Music of the Spheres

The Greek philosopher Pythagoras theorized that musical harmony should relate perfectly with the harmony of the heavens, a celestial music created by the movements of the heavenly bodies. Unfortunately, despite the best efforts of scholars and scientists, no such perfect relationship has been achieved. The Pythagorean scale is derived by using frequency ratios to define musical intervals. For centuries, astronomers tried to compare these ratios with patterns in the heavens, to discover the music of the spheres. (See Music, the Brain, and Ecstasy by Robert Jourdain for a full description.)

There is a lovely consonance between Pythagoras’ attempts to relate science and art, specifically music, that suits the genre of science fiction. Music, of course, is both science and art; and musicians, like science fiction writers, employ both disciplines.

The arts of writing and of music intersect in other ways. Form is essential to the shape of a novel, and form also helps to define musical works. Symphonic form, song form, sonata-allegro form–all are external structures or frameworks for the interior musical content. Novels and short stories, similarly, have a shape, or form, that organizes the material within. Other aspects of music, such as theme and variation, inform literature as well. The building and release of tension, in particular, suits the art of fiction.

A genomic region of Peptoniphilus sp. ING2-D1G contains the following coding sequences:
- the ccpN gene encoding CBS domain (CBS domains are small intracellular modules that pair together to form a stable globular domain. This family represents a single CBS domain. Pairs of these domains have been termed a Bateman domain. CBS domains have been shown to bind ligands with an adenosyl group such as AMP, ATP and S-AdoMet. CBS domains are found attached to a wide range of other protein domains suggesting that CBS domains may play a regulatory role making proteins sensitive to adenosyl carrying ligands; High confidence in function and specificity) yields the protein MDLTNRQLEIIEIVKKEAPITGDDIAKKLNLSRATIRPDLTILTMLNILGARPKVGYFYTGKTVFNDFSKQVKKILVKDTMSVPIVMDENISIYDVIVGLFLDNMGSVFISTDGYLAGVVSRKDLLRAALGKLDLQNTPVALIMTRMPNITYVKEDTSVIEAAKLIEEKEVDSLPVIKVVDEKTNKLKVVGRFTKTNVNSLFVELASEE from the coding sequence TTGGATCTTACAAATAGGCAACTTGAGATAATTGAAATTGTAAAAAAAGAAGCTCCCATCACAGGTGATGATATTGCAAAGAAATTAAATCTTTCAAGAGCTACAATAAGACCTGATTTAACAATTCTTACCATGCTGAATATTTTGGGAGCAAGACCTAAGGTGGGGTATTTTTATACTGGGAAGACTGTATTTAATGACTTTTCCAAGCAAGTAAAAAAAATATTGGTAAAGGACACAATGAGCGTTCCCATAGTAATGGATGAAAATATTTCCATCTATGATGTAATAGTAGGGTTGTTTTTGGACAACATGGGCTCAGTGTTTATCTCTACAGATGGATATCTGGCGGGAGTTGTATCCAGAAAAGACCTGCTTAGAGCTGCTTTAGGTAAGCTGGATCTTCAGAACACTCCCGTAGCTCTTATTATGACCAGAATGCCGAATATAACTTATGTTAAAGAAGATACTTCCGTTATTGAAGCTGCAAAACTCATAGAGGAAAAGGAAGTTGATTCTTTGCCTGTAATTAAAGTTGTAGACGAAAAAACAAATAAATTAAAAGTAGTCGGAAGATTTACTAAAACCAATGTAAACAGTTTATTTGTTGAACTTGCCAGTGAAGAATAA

And then we come to the most complex form of all, and my favorite: opera. For the study of character development, scene setting, dramatic tension, there’s nothing like it. Of course, many operas, like Bizet’s Carmen, began as literature (Carmen was first a short novel by Prosper Merimee.) The stories grow in depth and significance and intent when elaborated upon by music.

For readers who may be new to classical music, may I make a few suggestions? Begin with anything by Mozart, do by all means try to see a performance of Carmen, and buy a good recording of Handel’s Messiah for Christmas. These sturdy classics may draw you in!